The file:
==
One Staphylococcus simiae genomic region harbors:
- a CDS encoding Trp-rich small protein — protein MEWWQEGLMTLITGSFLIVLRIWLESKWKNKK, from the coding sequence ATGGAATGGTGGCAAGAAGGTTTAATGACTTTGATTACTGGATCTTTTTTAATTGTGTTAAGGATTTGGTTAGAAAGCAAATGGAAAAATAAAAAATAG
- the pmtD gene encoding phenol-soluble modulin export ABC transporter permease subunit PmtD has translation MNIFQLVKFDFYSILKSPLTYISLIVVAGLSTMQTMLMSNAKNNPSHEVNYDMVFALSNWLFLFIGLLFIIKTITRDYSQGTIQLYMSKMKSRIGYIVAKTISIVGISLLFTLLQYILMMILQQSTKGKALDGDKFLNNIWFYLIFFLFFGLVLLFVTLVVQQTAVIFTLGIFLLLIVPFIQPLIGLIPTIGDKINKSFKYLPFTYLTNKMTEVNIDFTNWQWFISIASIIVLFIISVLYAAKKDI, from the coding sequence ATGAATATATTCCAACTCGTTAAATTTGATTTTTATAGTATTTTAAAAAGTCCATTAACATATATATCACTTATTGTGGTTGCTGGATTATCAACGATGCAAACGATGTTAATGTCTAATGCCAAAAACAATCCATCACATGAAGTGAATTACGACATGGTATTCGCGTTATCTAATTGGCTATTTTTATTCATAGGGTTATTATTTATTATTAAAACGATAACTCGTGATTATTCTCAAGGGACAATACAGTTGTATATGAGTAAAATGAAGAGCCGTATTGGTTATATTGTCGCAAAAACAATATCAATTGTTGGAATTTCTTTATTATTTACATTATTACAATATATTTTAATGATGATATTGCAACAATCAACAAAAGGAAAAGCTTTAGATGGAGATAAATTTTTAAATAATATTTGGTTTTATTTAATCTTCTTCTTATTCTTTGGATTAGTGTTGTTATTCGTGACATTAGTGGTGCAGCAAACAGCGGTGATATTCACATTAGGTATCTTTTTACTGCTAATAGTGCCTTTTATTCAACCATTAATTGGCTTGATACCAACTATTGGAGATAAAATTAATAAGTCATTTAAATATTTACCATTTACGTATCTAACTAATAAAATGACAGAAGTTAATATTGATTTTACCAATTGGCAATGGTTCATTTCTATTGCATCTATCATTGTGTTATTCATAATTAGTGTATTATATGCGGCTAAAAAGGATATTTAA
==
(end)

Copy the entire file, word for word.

One Staphylococcus simiae genomic region harbors:
- a CDS encoding Trp-rich small protein — protein MEWWQEGLMTLITGSFLIVLRIWLESKWKNKK, from the coding sequence ATGGAATGGTGGCAAGAAGGTTTAATGACTTTGATTACTGGATCTTTTTTAATTGTGTTAAGGATTTGGTTAGAAAGCAAATGGAAAAATAAAAAATAG
- the pmtD gene encoding phenol-soluble modulin export ABC transporter permease subunit PmtD has translation MNIFQLVKFDFYSILKSPLTYISLIVVAGLSTMQTMLMSNAKNNPSHEVNYDMVFALSNWLFLFIGLLFIIKTITRDYSQGTIQLYMSKMKSRIGYIVAKTISIVGISLLFTLLQYILMMILQQSTKGKALDGDKFLNNIWFYLIFFLFFGLVLLFVTLVVQQTAVIFTLGIFLLLIVPFIQPLIGLIPTIGDKINKSFKYLPFTYLTNKMTEVNIDFTNWQWFISIASIIVLFIISVLYAAKKDI, from the coding sequence ATGAATATATTCCAACTCGTTAAATTTGATTTTTATAGTATTTTAAAAAGTCCATTAACATATATATCACTTATTGTGGTTGCTGGATTATCAACGATGCAAACGATGTTAATGTCTAATGCCAAAAACAATCCATCACATGAAGTGAATTACGACATGGTATTCGCGTTATCTAATTGGCTATTTTTATTCATAGGGTTATTATTTATTATTAAAACGATAACTCGTGATTATTCTCAAGGGACAATACAGTTGTATATGAGTAAAATGAAGAGCCGTATTGGTTATATTGTCGCAAAAACAATATCAATTGTTGGAATTTCTTTATTATTTACATTATTACAATATATTTTAATGATGATATTGCAACAATCAACAAAAGGAAAAGCTTTAGATGGAGATAAATTTTTAAATAATATTTGGTTTTATTTAATCTTCTTCTTATTCTTTGGATTAGTGTTGTTATTCGTGACATTAGTGGTGCAGCAAACAGCGGTGATATTCACATTAGGTATCTTTTTACTGCTAATAGTGCCTTTTATTCAACCATTAATTGGCTTGATACCAACTATTGGAGATAAAATTAATAAGTCATTTAAATATTTACCATTTACGTATCTAACTAATAAAATGACAGAAGTTAATATTGATTTTACCAATTGGCAATGGTTCATTTCTATTGCATCTATCATTGTGTTATTCATAATTAGTGTATTATATGCGGCTAAAAAGGATATTTAA